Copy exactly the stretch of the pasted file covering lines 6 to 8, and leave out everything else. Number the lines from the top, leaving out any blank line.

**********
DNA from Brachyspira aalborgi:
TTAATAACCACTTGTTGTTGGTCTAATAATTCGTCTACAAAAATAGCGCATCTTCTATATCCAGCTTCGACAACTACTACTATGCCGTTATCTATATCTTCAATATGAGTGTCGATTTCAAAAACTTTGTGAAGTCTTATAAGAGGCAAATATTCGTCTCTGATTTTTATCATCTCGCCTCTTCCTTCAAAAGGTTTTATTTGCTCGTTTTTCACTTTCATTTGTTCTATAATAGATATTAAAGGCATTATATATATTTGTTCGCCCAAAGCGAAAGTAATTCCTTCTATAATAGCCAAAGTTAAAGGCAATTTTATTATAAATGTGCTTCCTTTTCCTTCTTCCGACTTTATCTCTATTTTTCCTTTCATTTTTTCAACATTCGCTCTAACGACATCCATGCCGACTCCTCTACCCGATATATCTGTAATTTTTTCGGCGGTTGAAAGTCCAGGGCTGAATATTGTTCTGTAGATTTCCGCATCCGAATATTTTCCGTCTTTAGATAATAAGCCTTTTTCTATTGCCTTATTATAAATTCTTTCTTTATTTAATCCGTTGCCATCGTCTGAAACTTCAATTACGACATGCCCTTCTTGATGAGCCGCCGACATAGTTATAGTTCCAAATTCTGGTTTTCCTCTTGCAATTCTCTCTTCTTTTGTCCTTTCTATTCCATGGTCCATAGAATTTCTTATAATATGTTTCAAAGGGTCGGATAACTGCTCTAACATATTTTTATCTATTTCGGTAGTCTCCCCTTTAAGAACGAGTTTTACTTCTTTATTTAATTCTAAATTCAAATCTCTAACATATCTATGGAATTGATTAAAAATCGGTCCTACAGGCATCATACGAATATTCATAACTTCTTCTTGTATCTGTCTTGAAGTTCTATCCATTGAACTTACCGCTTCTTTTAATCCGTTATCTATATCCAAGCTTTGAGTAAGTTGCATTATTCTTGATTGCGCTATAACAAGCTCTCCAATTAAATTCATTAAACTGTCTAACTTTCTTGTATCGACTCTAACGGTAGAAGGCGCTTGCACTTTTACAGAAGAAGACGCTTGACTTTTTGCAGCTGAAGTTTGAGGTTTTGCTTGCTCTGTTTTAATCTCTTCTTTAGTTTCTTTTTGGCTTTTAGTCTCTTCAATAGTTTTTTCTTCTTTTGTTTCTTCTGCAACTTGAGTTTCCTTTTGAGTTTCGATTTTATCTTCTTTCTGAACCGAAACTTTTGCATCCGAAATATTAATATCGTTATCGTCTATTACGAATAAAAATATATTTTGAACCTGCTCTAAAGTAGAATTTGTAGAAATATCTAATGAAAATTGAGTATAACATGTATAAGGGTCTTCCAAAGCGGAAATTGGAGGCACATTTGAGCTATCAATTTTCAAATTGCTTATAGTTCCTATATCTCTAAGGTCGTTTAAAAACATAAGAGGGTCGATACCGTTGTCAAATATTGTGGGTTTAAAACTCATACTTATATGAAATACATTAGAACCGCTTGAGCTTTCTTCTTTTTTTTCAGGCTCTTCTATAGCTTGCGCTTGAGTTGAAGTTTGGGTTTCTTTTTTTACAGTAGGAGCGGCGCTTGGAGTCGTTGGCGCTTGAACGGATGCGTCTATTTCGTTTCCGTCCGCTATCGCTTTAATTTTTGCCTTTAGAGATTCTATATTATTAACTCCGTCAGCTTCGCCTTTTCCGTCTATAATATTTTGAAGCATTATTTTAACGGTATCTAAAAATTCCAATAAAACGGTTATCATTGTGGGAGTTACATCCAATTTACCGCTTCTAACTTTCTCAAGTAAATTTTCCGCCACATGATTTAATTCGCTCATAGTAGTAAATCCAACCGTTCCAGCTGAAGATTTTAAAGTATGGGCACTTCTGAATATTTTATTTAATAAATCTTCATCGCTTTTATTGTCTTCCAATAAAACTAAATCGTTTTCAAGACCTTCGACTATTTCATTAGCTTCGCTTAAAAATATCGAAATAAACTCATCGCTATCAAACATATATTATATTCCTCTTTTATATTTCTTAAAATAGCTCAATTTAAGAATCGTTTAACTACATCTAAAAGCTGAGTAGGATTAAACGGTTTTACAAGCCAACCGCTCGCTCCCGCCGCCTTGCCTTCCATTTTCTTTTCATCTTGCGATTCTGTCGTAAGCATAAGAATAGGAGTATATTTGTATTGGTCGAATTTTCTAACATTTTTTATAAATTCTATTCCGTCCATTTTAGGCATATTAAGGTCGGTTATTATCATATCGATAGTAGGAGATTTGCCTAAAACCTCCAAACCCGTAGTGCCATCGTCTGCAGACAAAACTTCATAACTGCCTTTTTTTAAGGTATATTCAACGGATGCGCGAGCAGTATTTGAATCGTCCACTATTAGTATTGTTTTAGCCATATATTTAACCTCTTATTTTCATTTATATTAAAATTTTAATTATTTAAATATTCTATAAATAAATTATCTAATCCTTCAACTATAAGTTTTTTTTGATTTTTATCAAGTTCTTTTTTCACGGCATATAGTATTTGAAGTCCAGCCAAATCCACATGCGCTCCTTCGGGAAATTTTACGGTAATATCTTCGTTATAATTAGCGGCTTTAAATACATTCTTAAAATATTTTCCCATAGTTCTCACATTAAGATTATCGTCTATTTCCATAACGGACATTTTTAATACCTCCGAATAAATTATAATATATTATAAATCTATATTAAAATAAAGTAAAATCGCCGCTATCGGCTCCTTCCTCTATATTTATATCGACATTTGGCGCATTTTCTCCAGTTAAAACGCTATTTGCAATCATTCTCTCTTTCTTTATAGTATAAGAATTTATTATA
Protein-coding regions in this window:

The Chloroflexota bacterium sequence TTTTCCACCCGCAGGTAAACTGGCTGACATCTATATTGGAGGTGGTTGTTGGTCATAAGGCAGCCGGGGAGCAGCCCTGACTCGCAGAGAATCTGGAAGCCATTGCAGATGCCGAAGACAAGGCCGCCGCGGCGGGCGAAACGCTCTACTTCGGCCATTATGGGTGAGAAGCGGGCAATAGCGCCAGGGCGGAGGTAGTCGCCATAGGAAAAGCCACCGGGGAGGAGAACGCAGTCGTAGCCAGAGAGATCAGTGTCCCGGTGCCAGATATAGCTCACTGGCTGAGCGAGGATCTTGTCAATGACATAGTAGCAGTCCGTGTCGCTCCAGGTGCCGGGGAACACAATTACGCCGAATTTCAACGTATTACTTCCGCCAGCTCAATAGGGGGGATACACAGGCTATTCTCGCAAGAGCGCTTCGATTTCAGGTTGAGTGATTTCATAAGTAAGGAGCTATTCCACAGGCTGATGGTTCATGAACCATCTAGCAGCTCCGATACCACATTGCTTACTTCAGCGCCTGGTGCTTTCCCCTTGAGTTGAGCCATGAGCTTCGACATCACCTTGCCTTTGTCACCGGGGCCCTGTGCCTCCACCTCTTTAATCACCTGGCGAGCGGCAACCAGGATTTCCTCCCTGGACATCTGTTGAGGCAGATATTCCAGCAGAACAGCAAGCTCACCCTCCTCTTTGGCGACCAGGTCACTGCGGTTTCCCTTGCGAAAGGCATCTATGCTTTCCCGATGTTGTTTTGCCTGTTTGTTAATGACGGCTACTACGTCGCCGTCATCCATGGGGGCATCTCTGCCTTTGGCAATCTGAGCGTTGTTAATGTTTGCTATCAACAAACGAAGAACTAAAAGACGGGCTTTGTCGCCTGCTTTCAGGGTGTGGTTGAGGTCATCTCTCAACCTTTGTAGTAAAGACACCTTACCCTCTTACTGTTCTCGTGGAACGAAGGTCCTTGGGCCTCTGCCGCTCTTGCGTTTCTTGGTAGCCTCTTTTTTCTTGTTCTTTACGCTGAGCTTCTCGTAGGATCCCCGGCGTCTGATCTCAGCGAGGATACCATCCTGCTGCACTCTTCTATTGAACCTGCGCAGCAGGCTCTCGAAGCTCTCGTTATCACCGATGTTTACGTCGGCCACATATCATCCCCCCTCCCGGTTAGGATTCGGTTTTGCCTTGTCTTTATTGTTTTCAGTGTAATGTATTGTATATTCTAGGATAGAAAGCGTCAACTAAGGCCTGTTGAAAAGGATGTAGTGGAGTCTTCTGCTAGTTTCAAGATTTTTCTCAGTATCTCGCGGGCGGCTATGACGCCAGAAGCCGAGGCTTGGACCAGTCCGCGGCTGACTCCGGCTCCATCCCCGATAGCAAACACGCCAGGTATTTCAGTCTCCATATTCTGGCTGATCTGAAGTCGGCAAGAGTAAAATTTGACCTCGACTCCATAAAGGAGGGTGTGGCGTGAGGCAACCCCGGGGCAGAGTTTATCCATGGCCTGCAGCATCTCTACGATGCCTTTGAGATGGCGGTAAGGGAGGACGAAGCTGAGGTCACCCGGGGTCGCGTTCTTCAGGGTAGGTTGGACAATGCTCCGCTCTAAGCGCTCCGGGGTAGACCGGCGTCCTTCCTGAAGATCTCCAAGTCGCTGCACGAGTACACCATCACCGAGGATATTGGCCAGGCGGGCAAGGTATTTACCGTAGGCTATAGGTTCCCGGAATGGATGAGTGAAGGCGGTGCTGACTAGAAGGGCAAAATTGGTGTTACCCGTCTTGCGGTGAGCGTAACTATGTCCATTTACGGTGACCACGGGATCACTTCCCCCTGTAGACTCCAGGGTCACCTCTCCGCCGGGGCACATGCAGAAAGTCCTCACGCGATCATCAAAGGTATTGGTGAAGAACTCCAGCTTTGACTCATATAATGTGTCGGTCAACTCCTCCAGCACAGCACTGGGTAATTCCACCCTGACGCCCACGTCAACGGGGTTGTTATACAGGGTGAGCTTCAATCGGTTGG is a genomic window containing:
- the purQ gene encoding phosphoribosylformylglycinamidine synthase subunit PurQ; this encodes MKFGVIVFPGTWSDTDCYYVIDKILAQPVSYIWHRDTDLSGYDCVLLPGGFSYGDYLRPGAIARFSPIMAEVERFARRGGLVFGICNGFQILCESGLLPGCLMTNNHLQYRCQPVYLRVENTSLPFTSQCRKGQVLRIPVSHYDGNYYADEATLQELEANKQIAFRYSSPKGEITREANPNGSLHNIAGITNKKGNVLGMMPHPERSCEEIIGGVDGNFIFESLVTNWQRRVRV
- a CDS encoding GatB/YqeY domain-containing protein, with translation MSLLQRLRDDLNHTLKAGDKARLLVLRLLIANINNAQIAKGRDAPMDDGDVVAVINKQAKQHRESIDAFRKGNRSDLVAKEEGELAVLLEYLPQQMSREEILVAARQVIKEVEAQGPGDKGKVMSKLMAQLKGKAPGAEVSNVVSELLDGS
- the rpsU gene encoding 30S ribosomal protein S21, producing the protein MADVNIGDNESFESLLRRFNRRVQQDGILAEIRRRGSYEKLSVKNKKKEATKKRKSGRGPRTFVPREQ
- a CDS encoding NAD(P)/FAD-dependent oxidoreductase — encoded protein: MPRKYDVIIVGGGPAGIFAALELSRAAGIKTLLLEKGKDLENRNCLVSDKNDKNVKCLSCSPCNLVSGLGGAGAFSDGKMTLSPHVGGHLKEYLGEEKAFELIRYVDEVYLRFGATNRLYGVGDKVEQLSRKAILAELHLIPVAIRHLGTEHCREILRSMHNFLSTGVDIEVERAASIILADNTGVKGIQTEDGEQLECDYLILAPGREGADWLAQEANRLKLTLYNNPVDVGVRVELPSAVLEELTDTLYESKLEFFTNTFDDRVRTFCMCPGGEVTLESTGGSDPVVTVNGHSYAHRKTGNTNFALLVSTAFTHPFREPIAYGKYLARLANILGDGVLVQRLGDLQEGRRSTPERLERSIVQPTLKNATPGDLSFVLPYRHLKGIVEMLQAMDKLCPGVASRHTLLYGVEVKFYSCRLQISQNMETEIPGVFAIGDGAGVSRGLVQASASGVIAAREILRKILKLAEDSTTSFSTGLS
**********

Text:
- a CDS encoding GatB/YqeY domain-containing protein, with translation MSLLQRLRDDLNHTLKAGDKARLLVLRLLIANINNAQIAKGRDAPMDDGDVVAVINKQAKQHRESIDAFRKGNRSDLVAKEEGELAVLLEYLPQQMSREEILVAARQVIKEVEAQGPGDKGKVMSKLMAQLKGKAPGAEVSNVVSELLDGS
- the rpsU gene encoding 30S ribosomal protein S21, producing the protein MADVNIGDNESFESLLRRFNRRVQQDGILAEIRRRGSYEKLSVKNKKKEATKKRKSGRGPRTFVPREQ
- a CDS encoding NAD(P)/FAD-dependent oxidoreductase — encoded protein: MPRKYDVIIVGGGPAGIFAALELSRAAGIKTLLLEKGKDLENRNCLVSDKNDKNVKCLSCSPCNLVSGLGGAGAFSDGKMTLSPHVGGHLKEYLGEEKAFELIRYVDEVYLRFGATNRLYGVGDKVEQLSRKAILAELHLIPVAIRHLGTEHCREILRSMHNFLSTGVDIEVERAASIILADNTGVKGIQTEDGEQLECDYLILAPGREGADWLAQEANRLKLTLYNNPVDVGVRVELPSAVLEELTDTLYESKLEFFTNTFDDRVRTFCMCPGGEVTLESTGGSDPVVTVNGHSYAHRKTGNTNFALLVSTAFTHPFREPIAYGKYLARLANILGDGVLVQRLGDLQEGRRSTPERLERSIVQPTLKNATPGDLSFVLPYRHLKGIVEMLQAMDKLCPGVASRHTLLYGVEVKFYSCRLQISQNMETEIPGVFAIGDGAGVSRGLVQASASGVIAAREILRKILKLAEDSTTSFSTGLS